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Volunteer Advocate
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Comments round up: CF Canada answers your questions about a recent Orkambi update

Cystic Fibrosis Canada recently shared an update about changes to public access to Orkambi in various provinces.

The governments of Saskatchewan, Alberta and Ontario announced their collective agreement to establish paediatric prescribing criteria to determine if patients qualify for public coverage of Orkambi on an exceptional, case-by-case basis. As a result, case-by-case access for ORKAMBI will be considered for paediatric patients between 6-17 years old in Saskatchewan, Ontario and Alberta who have experienced at least a 20 percent relative decrease in ppFEV1 in the last six months sustained for at least six weeks despite appropriate treatment.

We encouraged our Facebook community to share any questions about this news and our advocacy team, Kim Steele and Eric Mariglia, responded in the comments. We’ve rounded up the top comments and CF Canada’s responses so everybody has a chance to read them. If you have a question about the recent changes in public access to Orkambi that isn’t listed below, get in touch with us at advocacy@cysticfibrosis.ca. For more information about Orkambi in general, visit our Orkambi webpage.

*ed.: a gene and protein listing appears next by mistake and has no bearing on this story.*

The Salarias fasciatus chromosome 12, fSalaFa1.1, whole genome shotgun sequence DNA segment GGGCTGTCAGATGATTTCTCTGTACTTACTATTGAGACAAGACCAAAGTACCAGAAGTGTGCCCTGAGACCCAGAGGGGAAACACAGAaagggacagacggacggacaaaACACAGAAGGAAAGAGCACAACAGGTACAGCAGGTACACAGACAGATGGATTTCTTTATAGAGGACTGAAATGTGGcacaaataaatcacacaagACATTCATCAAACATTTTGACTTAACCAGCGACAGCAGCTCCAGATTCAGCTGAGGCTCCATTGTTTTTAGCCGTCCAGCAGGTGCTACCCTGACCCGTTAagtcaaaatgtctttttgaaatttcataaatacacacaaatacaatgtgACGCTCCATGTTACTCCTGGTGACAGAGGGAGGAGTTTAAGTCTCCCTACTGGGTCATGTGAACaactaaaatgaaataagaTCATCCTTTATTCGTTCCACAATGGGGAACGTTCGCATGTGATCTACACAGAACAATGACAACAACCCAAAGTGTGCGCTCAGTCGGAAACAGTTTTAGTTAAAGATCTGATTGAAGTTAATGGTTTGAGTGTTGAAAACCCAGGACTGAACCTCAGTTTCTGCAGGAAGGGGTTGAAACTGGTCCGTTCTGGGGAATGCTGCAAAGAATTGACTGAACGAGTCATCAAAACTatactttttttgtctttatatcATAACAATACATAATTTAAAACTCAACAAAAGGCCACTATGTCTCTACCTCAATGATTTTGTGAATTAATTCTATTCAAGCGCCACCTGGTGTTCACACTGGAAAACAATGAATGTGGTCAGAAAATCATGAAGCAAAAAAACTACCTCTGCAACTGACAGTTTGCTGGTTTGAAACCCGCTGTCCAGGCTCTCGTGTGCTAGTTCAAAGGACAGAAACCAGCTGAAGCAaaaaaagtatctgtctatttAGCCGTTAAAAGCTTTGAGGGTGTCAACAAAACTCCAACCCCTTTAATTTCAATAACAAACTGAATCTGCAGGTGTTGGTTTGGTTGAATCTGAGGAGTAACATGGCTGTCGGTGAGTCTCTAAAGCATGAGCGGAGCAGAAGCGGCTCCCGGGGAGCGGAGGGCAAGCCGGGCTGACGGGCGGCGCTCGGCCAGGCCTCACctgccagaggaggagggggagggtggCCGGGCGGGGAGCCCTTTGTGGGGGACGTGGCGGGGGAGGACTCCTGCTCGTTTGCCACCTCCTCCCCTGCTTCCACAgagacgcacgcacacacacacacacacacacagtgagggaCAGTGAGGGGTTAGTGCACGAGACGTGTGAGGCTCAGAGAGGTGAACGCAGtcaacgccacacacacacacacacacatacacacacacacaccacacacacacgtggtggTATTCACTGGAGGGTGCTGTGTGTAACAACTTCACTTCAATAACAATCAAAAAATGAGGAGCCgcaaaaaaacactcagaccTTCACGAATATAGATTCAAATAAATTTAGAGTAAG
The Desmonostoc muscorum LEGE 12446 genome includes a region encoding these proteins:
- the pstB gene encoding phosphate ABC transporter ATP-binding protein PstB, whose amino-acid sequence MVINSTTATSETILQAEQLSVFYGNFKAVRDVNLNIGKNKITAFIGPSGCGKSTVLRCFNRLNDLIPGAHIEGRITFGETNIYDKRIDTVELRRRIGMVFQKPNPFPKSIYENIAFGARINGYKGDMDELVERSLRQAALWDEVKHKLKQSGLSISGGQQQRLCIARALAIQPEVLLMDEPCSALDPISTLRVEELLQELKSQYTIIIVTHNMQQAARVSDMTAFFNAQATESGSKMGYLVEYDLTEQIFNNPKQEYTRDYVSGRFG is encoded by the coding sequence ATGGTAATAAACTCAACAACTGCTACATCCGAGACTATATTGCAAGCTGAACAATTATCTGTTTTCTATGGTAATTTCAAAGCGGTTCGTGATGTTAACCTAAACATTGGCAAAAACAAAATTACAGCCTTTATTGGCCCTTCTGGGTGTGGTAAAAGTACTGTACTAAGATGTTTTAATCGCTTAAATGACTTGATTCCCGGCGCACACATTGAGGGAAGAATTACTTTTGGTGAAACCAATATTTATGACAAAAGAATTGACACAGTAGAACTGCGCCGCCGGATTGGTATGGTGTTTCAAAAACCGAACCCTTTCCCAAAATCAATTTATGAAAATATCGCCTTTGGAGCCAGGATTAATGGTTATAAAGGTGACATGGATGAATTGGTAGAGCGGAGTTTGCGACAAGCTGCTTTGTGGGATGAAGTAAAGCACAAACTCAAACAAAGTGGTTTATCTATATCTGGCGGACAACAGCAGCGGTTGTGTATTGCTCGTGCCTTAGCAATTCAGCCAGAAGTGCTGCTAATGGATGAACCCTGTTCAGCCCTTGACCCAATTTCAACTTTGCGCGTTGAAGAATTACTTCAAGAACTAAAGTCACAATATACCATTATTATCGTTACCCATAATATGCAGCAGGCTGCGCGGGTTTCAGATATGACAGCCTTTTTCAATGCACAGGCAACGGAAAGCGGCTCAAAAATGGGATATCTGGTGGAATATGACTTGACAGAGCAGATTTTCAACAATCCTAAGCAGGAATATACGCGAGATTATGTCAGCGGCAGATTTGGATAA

Disclaimer: This blog has been developed by CF Canada for informational purposes only. It does not provide medical advice, diagnosis, treatment or eligibility. Please consult your clinical team.

  1. That is great news but what about our adult CF patients?

Answer: We are also concerned about the adult population, which is why we are calling on provinces to extend coverage criteria to adults and to reconsider the criteria on an ongoing basis, should there be opportunities to expand the criteria further. What we do know is that decisions will be made on a case-by-case basis (otherwise known as Exceptional Coverage). Almost 61% of Canadians with CF are adults. We are calling on governments to provide equitable access, both in terms of geography and age. CF is no longer a childhood disease.

  1. What exactly qualifies as a 20% decrease in FEV1? 20% below baseline? What if a patient has a baseline of 120% (which is certainly possible in younger patients). Would that mean a reduction in FEV1 to 100% would provide access to treatment?

Answer: Orkambi will be considered for paediatric patients between 6-17 years old in Saskatchewan, Ontario and Alberta who have experienced at least a 20% relative decrease in ppFEV1 in the last six months sustained for at least six weeks despite appropriate treatment. Please contact your clinician for more information on the criteria.

  1. Which doctors made up the panel for this decision? Did these Health Ministers source them on their own? Did these 3 Health Ministers decide on the criteria without consulting with CF Canada, or the doctors from SickKids Hospital that we know have been reaching out to talk about this?